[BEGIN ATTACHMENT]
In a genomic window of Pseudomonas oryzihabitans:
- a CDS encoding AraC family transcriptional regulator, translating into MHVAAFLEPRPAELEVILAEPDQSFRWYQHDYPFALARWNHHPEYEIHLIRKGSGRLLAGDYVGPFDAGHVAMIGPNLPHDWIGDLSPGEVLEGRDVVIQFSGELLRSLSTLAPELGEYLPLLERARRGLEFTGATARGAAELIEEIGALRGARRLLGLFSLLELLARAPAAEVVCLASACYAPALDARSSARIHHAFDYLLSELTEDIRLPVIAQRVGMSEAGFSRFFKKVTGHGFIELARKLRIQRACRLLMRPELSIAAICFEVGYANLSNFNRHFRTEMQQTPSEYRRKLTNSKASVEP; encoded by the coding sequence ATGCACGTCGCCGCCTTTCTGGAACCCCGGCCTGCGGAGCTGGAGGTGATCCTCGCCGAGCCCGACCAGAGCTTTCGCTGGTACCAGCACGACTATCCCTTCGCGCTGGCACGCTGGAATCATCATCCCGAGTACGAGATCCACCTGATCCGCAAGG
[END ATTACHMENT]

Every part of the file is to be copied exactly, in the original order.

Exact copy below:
In a genomic window of Pseudomonas oryzihabitans:
- a CDS encoding AraC family transcriptional regulator, translating into MHVAAFLEPRPAELEVILAEPDQSFRWYQHDYPFALARWNHHPEYEIHLIRKGSGRLLAGDYVGPFDAGHVAMIGPNLPHDWIGDLSPGEVLEGRDVVIQFSGELLRSLSTLAPELGEYLPLLERARRGLEFTGATARGAAELIEEIGALRGARRLLGLFSLLELLARAPAAEVVCLASACYAPALDARSSARIHHAFDYLLSELTEDIRLPVIAQRVGMSEAGFSRFFKKVTGHGFIELARKLRIQRACRLLMRPELSIAAICFEVGYANLSNFNRHFRTEMQQTPSEYRRKLTNSKASVEP; encoded by the coding sequence ATGCACGTCGCCGCCTTTCTGGAACCCCGGCCTGCGGAGCTGGAGGTGATCCTCGCCGAGCCCGACCAGAGCTTTCGCTGGTACCAGCACGACTATCCCTTCGCGCTGGCACGCTGGAATCATCATCCCGAGTACGAGATCCACCTGATCCGCAAGG